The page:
Everything I have, I got from someplace else.
Or someplace else.
I was born into it.
I heard it or read it or learned it or remembered it.
Or it came from the great mystery that is the land of idea, insight, and inspiration.
A few days ago was no different. I was listening to a new podcast called How to Human, by Sam Lamott. Same was talking to Frank Ostaseski about all the big things in life (i.e., death), and other pearls of wisdom from the book, The Five Invitations; Discovering what death can teach us about living fully.
I loved it. I was listening as I drove and had to keep pulling over to write down every other word they were saying.
I totally related to Sam and his fear of dying. I’ve had it since I was a little kid–the death panic. What happens? Where will I go? What will it be like? How can I handle never getting to see, do, feel, be with all the people and places that mean the world to me?
It used to haunt me. For years. It happens less now but I can still feel the icy fear wash over me late at night as I lie in bed, paralyzed and horrified by the absolute certainty that I will die and how much I don’t want that to happen. I don’t want to leave this place. But. I will. There’s no getting around it.
And so will you.
Maybe you’re lucky and you don’t worry about it. Or your worry is manageable and it actually helps you stay grounded in all the things that really matter without creating undue pressure about HAVING TO DO IT ALL. Or maybe you don’t think about it at all and that helps you just be in your life, doing this or that, because what can you do about dying?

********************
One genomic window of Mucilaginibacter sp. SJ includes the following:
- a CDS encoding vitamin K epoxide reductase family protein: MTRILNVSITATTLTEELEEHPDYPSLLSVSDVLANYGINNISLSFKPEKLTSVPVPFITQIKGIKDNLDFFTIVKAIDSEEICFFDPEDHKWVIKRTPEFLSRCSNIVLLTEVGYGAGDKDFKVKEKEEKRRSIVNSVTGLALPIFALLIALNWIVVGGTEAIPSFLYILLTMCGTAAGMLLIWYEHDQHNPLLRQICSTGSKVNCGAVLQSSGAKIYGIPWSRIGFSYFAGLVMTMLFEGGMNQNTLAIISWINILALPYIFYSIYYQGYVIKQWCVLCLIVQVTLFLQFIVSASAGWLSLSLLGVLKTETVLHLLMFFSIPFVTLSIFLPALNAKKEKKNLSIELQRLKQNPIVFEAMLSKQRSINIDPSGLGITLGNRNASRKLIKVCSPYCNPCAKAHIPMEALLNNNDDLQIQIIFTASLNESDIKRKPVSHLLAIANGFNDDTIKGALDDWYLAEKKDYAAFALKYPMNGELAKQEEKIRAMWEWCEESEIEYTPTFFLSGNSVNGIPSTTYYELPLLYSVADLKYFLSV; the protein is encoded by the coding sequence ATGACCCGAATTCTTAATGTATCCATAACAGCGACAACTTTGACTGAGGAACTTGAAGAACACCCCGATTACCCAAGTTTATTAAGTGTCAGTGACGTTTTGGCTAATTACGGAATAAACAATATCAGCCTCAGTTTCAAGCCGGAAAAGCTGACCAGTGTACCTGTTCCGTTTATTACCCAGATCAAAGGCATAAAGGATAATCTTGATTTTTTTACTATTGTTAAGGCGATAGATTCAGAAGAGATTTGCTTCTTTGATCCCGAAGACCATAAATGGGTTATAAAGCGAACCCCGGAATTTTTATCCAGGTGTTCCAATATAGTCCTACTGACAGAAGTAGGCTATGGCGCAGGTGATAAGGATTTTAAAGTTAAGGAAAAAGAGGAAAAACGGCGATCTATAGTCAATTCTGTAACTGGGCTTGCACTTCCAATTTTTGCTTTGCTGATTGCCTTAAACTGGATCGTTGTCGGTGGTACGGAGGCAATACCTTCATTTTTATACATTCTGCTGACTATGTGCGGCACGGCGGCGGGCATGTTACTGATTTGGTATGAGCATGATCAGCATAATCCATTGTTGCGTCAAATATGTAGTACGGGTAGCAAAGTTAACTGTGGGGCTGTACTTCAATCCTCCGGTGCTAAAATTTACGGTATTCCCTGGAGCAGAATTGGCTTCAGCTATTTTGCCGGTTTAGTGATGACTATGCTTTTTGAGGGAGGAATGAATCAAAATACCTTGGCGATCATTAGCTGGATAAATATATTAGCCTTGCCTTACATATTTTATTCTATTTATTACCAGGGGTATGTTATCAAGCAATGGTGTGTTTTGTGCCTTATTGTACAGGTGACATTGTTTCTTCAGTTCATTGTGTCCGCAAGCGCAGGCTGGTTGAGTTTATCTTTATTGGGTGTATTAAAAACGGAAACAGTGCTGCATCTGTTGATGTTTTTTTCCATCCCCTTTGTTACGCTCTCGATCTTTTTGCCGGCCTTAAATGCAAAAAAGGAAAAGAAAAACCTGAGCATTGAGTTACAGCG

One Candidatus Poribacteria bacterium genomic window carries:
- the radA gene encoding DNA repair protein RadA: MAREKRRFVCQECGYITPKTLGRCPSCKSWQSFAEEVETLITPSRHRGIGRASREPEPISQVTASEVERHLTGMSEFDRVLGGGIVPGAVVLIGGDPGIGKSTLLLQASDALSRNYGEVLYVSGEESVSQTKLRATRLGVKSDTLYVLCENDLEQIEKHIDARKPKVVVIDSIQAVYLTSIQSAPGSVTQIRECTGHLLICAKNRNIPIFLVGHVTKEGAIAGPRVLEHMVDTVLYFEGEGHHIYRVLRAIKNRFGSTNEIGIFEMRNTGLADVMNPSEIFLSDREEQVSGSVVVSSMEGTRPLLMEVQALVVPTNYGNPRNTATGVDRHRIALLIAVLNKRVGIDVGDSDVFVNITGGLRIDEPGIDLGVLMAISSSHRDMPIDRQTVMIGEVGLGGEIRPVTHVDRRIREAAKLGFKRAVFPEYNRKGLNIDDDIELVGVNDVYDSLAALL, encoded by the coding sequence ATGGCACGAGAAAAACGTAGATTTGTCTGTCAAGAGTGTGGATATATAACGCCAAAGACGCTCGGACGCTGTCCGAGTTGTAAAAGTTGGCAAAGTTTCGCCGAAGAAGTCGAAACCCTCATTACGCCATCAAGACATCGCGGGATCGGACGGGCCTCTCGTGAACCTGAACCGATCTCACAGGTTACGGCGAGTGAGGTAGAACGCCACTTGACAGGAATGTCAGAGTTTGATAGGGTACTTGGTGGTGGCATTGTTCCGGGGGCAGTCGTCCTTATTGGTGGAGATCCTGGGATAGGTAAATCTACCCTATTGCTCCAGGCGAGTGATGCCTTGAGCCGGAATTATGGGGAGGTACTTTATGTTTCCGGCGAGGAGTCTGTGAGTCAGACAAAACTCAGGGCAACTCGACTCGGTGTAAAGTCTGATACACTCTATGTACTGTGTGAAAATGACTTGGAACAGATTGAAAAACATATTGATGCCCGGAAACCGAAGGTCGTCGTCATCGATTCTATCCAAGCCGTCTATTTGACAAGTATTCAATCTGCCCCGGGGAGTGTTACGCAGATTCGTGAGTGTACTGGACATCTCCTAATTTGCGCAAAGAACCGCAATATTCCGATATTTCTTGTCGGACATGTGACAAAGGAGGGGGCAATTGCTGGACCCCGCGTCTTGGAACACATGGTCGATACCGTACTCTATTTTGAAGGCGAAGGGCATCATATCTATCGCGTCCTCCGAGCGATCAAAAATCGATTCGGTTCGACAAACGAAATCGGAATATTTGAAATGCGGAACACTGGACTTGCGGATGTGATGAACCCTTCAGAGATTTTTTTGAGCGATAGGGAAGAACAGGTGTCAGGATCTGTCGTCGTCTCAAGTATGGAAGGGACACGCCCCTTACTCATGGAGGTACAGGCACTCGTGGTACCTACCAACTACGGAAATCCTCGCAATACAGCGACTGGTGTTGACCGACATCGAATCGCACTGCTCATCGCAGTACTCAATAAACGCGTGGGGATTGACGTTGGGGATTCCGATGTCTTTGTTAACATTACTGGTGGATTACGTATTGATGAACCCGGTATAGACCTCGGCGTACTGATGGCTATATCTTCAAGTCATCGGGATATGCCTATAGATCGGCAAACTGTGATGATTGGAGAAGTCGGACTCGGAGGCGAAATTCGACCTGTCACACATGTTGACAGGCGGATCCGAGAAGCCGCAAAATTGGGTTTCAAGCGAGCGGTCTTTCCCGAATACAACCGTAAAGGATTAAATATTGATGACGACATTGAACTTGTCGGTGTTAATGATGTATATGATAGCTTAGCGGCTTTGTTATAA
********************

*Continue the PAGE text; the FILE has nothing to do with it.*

Just a few months ago, my mom lost her husband. He had medical issues but the kind that they knew were awaiting them, down the line, many years or even a decade later. They both sort of thought, Okay, that’s going to be hard but we’re not there yet. And then a sickness came over him and within a week he was dead. It was a terrible shock. Nobody saw it coming even though it was coming the whole time.
Ostaseski is a Buddhist teacher and a leader in the field of mindful end-of-life care, a sort of midwife for the final passage of life (or is it final? I guess we can’t know). He’s helped thousands of people die and hearing him speak about it is a salve for the soul. But guess what? Even he has some fear of dying. I imagine it’s not he middle of the night wide-eyed terror that won’t let him sleep (like mine), but what do I know?
(He did say this one thing: “The part of you that knows you’re afraid, is not afraid.” I love that.)
He said many wondering things that I won’t try and synopsize here except for what’s most on my mind today–what Ostaseski says those with terminal illnesses call their “Secret Gratitude.”
In a word, it’s permission.
They say, “I can say NO now. I don’t have to go to that party or talk to that person or do that thing.” Ostaseski says, YES, and also, Why do we have to wait until we get a death sentence before we allow ourselves to do what we want, right now?
“Why,” he asks, “do we have to die before we can rest in peace?”
Let us all rest in the peace of doing what makes us feel good. And rest in the peace of no longer doing what makes us feel bad.
So, what makes you feel good?
It’s an important question, a deep question, the sort of question that can lead to a more peaceful world. Because when we are doing the things that make us feel good, we are far more likely to treat everyone around us (including ourselves!) with more kindness than if we are feeling like shit.
Here’s my challenge for you: take some time today and think of what makes you feel good. Write it down. Write at least 10 things. Then ask yourself, in the spirit of gentle curiosity and total acceptance 🙂 how often are you doing any of them?
This holiday season, as we move into celebrations of miracles, of light, of closings and openings, of new beginnings, decided to do at least ONE of the things on your life. Every. Single. Day.
For how long? I don’t know. 10 days? 30? 60? Or maybe for the entire year.
Think of it! 2019 can be the year of doing what makes you feel good, joyful, and free.
Because you’re living.
Because you’re dying.
Because it’s the kindest thing you can do for you and every single person in your life.